GB2473240A - A touch screen device using correlated emitter-detector pairs - Google Patents

A touch screen device using correlated emitter-detector pairs Download PDF

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Publication number
GB2473240A
GB2473240A GB0915461A GB0915461A GB2473240A GB 2473240 A GB2473240 A GB 2473240A GB 0915461 A GB0915461 A GB 0915461A GB 0915461 A GB0915461 A GB 0915461A GB 2473240 A GB2473240 A GB 2473240A
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emitter
electromagnetic radiation
detector
array
touch screen
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GB0915461D0 (en
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Euan Christopher Smith
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Cambridge Display Technology Ltd
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Cambridge Display Technology Ltd
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    • GPHYSICS
    • G06COMPUTING; CALCULATING; COUNTING
    • G06FELECTRIC DIGITAL DATA PROCESSING
    • G06F3/00Input arrangements for transferring data to be processed into a form capable of being handled by the computer; Output arrangements for transferring data from processing unit to output unit, e.g. interface arrangements
    • G06F3/01Input arrangements or combined input and output arrangements for interaction between user and computer
    • G06F3/03Arrangements for converting the position or the displacement of a member into a coded form
    • G06F3/041Digitisers, e.g. for touch screens or touch pads, characterised by the transducing means
    • G06F3/042Digitisers, e.g. for touch screens or touch pads, characterised by the transducing means by opto-electronic means
    • GPHYSICS
    • G02OPTICS
    • G02FDEVICES OR ARRANGEMENTS, THE OPTICAL OPERATION OF WHICH IS MODIFIED BY CHANGING THE OPTICAL PROPERTIES OF THE MEDIUM OF THE DEVICES OR ARRANGEMENTS FOR THE CONTROL OF THE INTENSITY, COLOUR, PHASE, POLARISATION OR DIRECTION OF LIGHT, e.g. SWITCHING, GATING, MODULATING OR DEMODULATING; TECHNIQUES OR PROCEDURES FOR THE OPERATION THEREOF; FREQUENCY-CHANGING; NON-LINEAR OPTICS; OPTICAL LOGIC ELEMENTS; OPTICAL ANALOGUE/DIGITAL CONVERTERS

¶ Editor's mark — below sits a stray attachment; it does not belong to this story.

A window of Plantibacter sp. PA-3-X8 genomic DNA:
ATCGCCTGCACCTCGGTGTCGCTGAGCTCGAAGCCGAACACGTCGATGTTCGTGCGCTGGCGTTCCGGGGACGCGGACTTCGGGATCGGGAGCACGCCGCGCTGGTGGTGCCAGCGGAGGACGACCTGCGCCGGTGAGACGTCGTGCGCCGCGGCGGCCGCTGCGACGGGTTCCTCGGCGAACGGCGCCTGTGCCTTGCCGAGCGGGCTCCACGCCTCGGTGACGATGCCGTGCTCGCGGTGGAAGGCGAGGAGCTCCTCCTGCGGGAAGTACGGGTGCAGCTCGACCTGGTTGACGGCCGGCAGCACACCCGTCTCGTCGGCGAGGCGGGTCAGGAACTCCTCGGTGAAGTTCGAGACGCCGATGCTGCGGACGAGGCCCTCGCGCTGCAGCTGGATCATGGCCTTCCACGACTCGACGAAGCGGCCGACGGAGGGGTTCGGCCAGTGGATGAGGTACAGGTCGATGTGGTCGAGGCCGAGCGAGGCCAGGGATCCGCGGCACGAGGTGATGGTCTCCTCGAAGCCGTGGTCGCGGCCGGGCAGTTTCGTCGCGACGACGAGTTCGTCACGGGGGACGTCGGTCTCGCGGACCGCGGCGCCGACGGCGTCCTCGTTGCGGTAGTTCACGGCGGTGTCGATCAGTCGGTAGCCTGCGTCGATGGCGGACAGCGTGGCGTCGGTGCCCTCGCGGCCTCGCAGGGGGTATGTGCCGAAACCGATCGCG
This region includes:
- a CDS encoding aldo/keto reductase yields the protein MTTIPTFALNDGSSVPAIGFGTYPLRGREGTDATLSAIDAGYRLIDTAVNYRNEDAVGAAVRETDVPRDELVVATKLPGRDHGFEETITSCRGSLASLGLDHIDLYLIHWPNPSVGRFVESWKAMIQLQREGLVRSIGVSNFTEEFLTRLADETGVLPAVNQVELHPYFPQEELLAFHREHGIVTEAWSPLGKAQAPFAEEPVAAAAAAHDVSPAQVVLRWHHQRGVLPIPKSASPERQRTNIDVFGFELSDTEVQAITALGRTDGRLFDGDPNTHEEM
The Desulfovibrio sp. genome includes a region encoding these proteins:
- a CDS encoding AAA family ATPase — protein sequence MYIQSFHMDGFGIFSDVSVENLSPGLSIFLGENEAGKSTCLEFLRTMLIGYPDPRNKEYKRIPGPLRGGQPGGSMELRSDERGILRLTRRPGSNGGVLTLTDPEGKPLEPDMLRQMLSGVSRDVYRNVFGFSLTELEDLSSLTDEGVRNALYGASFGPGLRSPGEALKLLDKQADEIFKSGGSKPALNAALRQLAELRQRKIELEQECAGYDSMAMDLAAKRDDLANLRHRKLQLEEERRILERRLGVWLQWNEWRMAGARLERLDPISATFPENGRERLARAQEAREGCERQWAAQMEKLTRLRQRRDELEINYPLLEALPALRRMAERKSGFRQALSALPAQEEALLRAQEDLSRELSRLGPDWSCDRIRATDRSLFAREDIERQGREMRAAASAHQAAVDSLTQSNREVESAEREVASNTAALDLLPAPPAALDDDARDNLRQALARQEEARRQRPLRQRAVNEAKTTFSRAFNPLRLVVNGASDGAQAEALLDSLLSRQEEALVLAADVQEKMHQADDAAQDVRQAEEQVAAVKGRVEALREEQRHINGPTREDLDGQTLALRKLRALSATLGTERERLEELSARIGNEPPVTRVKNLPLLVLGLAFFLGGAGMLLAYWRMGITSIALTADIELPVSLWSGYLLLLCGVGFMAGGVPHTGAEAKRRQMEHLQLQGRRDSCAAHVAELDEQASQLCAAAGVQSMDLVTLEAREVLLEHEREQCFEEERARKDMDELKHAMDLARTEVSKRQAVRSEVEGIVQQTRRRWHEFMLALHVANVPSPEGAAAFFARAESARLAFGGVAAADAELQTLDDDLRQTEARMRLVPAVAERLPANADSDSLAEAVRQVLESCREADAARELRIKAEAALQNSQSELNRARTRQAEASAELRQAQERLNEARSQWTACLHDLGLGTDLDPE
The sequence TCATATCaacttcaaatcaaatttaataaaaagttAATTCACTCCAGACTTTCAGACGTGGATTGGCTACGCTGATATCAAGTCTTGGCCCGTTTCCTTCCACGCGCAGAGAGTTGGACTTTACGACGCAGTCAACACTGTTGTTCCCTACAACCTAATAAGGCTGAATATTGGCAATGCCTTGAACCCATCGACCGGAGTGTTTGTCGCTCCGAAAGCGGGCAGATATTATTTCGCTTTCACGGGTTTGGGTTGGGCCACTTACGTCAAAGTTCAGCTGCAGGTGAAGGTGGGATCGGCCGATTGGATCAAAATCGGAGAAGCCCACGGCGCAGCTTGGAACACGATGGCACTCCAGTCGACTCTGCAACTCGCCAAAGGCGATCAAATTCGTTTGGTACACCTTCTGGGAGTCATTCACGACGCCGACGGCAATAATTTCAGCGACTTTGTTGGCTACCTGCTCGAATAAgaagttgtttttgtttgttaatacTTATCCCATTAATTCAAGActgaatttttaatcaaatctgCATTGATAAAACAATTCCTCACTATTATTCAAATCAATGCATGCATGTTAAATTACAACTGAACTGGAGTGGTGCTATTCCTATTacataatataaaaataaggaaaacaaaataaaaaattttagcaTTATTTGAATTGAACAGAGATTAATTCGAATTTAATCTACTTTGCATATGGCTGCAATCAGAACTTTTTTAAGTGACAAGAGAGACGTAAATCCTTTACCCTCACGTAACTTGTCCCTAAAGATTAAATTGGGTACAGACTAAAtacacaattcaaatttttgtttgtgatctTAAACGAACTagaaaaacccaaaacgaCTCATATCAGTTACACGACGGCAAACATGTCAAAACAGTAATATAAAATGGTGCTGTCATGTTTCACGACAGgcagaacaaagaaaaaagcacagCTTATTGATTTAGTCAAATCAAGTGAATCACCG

• G02F1/00Devices or arrangements for the control of the intensity, colour, phase, polarisation or direction of light arriving from an independent light source, e.g. switching, gating, or modulating; Non-linear optics
    • G02F1/01Devices or arrangements for the control of the intensity, colour, phase, polarisation or direction of light arriving from an independent light source, e.g. switching, gating, or modulating; Non-linear optics for the control of the intensity, phase, polarisation or colour 
    • G02F1/13Devices or arrangements for the control of the intensity, colour, phase, polarisation or direction of light arriving from an independent light source, e.g. switching, gating, or modulating; Non-linear optics for the control of the intensity, phase, polarisation or colour  based on liquid crystals, e.g. single liquid crystal display cells
    • G02F1/133Constructional arrangements; Operation of liquid crystal cells; Circuit arrangements
    • G02F1/13306Circuit arrangements or driving methods for the control of single liquid crystal cells
    • G02F1/13318Circuits comprising a photodetector
    • GPHYSICS
    • G06COMPUTING; CALCULATING; COUNTING
    • G06FELECTRIC DIGITAL DATA PROCESSING
    • G06F3/00Input arrangements for transferring data to be processed into a form capable of being handled by the computer; Output arrangements for transferring data from processing unit to output unit, e.g. interface arrangements
    • G06F3/01Input arrangements or combined input and output arrangements for interaction between user and computer
    • G06F3/03Arrangements for converting the position or the displacement of a member into a coded form